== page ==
September 16, 2013
The profession of system administration is maturing. Slowly, yes, but even over the past ten years, I can see progress from where we were. We might not all agree on the answers, but we can at least agree on some of the problems, and that's a good thing.
There is an excellent Google Group called ops-education devoted to discussing all manner of education, training, and learning as it applies to IT Operations (famous lately as the Ops in DevOps).
Avleen Vig, who (and I don't say this lightly) rocks, started a thread titled "Not everyone needs a college degree". In it was the link to a blog entry on the GSElevator blog called Meet Jack the Plumber/Philosopher. This is a long, if well written blog entry that is probably worth your time to read, but when boiled down essentially says "Lots of college-educated people have jobs which don't require college-level training, but the people hiring for those positions seem to think they do. It's probably not a good idea to spend the time and effort on college if it's not going to be used for your career".
In his post, Avleen says,
This is something I've voiced very passionately before, and the sentiment seems to be catching on (slowly).
Operations is a skilled trade, and perfectly fits this model:
- Generally well compensated
- No shortage of jobs
- Not really cheap to get started, but that's mostly due to lack of apprenticeships
According to the plumber/philosopher article:
A skilled tradesperson is simply a person who works in a skilled trade. Licensed plumbers, electricians, mechanics, insulators and drywall installers are all great examples of skilled tradespeople. A skilled tradesperson typically spends time, following high school, in an apprenticeship program and when it is complete, earns a license in his or her trade.
When reading Avleen's post, and the linked blog entry, I had some cognitive dissonance, because even though what he says is correct, there was this nagging notion of doubt in my mind of the idea. I'm not used to disagreeing with anything Avleen says, but even after rereading it, I feel like there's some sort of subsurface complication that makes the concept…not wrong, exactly, but…short sighted?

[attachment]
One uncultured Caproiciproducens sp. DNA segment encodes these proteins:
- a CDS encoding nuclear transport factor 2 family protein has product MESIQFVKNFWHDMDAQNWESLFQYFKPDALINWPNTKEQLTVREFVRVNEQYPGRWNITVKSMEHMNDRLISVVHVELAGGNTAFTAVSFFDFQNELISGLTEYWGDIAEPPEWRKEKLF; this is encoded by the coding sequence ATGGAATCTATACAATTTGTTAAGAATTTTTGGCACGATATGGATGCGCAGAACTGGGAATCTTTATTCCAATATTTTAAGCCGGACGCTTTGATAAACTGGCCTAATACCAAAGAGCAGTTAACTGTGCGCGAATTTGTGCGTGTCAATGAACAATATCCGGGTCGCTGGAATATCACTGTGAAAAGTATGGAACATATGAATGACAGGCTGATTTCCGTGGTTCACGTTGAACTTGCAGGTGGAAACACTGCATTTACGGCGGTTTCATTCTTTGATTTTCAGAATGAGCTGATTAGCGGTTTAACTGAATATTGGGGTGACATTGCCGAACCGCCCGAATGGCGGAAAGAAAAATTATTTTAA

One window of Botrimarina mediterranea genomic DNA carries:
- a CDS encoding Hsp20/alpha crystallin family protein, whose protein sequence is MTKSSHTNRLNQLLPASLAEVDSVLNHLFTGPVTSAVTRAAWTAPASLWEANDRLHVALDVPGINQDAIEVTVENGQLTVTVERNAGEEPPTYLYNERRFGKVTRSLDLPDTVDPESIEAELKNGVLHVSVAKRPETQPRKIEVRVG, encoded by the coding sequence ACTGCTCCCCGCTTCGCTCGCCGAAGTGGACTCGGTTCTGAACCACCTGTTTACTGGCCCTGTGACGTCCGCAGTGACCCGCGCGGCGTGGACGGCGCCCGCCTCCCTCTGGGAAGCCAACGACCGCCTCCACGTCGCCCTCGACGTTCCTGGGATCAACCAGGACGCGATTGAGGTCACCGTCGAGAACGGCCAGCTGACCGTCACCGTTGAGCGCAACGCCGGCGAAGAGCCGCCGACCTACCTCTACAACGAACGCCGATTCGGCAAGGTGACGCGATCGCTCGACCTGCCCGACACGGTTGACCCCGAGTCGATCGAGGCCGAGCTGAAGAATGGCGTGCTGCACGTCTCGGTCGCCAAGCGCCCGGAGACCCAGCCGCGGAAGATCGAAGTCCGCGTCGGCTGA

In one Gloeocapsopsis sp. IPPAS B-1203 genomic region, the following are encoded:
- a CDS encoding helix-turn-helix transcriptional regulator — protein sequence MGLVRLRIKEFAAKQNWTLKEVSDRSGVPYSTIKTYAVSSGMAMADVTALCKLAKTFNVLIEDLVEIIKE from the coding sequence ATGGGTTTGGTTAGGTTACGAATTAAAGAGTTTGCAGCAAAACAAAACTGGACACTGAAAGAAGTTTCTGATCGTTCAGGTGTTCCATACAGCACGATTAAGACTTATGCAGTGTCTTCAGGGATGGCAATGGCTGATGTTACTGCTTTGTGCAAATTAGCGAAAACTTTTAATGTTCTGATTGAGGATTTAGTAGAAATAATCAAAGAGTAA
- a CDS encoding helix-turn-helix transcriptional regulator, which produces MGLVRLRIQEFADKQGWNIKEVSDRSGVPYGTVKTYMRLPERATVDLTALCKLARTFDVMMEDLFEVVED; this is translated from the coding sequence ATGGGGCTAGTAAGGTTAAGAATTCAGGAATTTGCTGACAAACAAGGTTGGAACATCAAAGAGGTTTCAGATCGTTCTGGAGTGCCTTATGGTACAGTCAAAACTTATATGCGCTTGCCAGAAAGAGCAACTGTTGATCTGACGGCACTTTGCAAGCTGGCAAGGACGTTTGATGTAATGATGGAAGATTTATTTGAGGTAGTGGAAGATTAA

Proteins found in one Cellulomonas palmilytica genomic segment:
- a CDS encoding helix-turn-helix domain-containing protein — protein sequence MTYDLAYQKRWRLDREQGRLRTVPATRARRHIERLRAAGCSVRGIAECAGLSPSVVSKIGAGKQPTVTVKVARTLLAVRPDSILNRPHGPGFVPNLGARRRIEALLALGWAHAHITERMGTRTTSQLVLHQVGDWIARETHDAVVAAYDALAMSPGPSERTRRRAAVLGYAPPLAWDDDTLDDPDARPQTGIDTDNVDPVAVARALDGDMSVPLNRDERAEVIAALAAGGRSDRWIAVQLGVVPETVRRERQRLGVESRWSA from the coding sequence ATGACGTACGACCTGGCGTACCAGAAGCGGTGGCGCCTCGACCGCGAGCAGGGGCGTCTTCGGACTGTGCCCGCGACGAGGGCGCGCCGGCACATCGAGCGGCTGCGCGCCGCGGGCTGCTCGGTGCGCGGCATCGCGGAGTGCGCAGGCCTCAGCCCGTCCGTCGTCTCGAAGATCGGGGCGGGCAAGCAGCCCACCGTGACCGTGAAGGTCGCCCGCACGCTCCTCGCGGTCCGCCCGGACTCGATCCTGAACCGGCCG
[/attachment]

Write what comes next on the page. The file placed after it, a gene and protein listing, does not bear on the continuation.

If you have tried to hire anything above an entry-level system administrator lately, or if you know someone who has, or if you have been job searching for Operations positions, then you know that the positions that are the most lucrative are those which are the most senior and which seek expert-level generalists. The so-called "full stack" admin who can do almost anything at any layer of the stack - or at least, pick it up quickly enough for critical production needs.
These senior expert level positions aren't just more common, they're staying open longer. I know multiple people who have had senior level positions open for years, and who are unable to get people to fill the role. I don't think I'm unique in being aware of these kinds of positions.
It's a common meme in media today that bachelors degrees are the new high school diploma. As the plumber/philosopher article discusses, there is a glut of degree-holding individuals out of work or under employed, and that trend certainly contributes to the notion, but as that MSNBC article states, certain roles are now requiring college degrees when previously one wasn't requested.
There is, no doubt, some degree of societal pressure to fill roles with degree-holding individuals. Given a choice between two relatively equal people, one of which holds a degree while the other does not, no hiring manager would have a defensible position by choosing the person who doesn't have a degree.
I suspect, though, that in some fields, particularly the STEM fields, there's another aspect to this arms race. As a species, we have continually been pushing the limits of our knowledge, and in order to keep up, we need children to learn more, faster, and earlier than they did. I remember in kindergarten 25ish years ago that we weren't expected to know the alphabet. Each day at the beginning of the year, we had an inflatable letter outside of the classroom that we had to go find, as a class, that we could then learn about. Earlier today, I was reading through some preschool books with my three year old nephew, who already knows most of the alphabet and the sounds that the letters make because of the daycare that he attends is functioning as what kindergarten was to me.